I have a new piece out on IVF in the CBC’s newsletter. It deals with IVF–which I don’t oppose assuming proper regulations and reasonable restraints. Alas, that is not what we have–particularly in the USA, where the baby making industry is creating its own mini Gilded Age.
I start with the news that UK IVF practitioners may soon make embryos with three parents. From my column:
UK scientists announced that they will ask the rarely-says-no UK Human Fertilisation and Embryology Authority (HFEA) for permission to implant an IVF embryo that is biologically related to three parents (two women and one man). The genetically modified embryo will be created by taking the mitochondrial DNA from a second (destroyed) embryo and replacing it for that of the first. The purpose is to prevent maternally passed genetic diseases. But health is always the justification for opening doors best kept closed. If it succeeds, the technology will not long remain limited to the few and far between. These things rarely do.
The three-parent child would not be possible without in vitro fertilization (IVF). IVF has unquestionably helped bring great joy to the barren and brought precious children into the world who otherwise would not exist. But that is far from the whole story. It has also unleashed a terrible hubris around human reproduction, mutating it into a form of manufacture, including such staples of industrialization as special orders for style, warehousing, quality control, harvesting natural resources to support the industry, and independent service contractors who facilitate productivity and efficiency.
I point out that the IVF industry has become very aggressive, complete with the usual industrial components–including a powerful lobbying arm. I note that we were promised at the industry’s inception, that IVF would be limited in scope and that the fears expressed by some about the consequences of taking procreation literally into our hands could have serious consequences. I quote syndicated columnist Ellen Goodman’s statements in that regard and prove how here blithe assurances of restraint and the “willingness to say no” all proved utterly false.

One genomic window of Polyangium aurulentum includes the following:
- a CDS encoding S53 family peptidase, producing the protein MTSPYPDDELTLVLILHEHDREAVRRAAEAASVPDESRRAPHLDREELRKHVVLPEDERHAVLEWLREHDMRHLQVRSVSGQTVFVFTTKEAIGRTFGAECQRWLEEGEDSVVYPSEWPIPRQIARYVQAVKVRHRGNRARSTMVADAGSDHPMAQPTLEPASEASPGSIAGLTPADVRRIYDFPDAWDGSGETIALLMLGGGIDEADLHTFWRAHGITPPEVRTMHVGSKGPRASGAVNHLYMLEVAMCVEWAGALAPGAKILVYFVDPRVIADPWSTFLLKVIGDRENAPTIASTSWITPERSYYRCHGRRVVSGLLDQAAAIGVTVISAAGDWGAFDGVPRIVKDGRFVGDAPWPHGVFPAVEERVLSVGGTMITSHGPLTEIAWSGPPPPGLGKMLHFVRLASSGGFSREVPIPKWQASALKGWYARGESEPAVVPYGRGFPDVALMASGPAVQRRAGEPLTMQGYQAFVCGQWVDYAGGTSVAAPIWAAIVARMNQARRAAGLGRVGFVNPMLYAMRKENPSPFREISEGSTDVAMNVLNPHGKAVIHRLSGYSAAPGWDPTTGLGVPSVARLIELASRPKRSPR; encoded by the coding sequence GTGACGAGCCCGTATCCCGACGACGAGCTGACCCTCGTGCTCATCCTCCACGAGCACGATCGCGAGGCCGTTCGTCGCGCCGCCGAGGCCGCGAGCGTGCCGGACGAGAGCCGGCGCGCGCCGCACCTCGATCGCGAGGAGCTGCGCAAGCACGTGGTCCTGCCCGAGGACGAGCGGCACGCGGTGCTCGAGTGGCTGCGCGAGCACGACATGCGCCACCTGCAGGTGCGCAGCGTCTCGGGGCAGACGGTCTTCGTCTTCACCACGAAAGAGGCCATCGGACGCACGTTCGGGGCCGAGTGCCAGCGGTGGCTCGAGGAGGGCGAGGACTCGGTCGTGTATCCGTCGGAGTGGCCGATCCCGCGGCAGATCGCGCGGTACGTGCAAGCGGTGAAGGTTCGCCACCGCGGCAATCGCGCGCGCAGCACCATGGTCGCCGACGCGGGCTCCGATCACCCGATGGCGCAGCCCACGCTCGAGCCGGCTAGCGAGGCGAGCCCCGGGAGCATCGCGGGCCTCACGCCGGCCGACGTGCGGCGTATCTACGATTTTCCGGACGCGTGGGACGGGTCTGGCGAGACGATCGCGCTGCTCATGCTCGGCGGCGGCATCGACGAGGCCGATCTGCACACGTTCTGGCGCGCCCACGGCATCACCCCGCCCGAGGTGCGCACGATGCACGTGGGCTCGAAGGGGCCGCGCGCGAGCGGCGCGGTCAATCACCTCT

I then go through a long litany of what has happened in the 31 years since Goodman’s false prophesy–such as biological colonialism, the “bitter irony of selective reduction” abortion, eugenic embryo selection, and the like–which I will let you read for yourselves. I conclude:
Ellen Goodman and her ilk have been proven utterly wrong about the limited nature of IVF and our willingness to meaningfully regulate the sector. But it is too late to matter. IVF, which started from small and compassionate beginnings—one clinic—has grown into a voracious and very profitable industry that refuses to say, finally, enough is enough. Indeed, at this point, it is hard to see any reproductive desire or technology about which contemporary Ellen Goodmans won’t say, “Now we have to watch the development of this technology—willing to see it grow in the right direction and ready to say no.”
It doesn’t have to be this way. Italy, for example, only permits three embryos to be made by IVF at a time and requires implantation of all that come into being. But in the USA it is the Wild, Wild West, and as I stated above, for every new technological “advance,” there will be an Ellen Goodman soothingly promising that we will keep an eye on things to make sure they don’t get out of hand. And then, we won’t.
Update: I forgot to mention in my litany of IVF consequences: Octomom!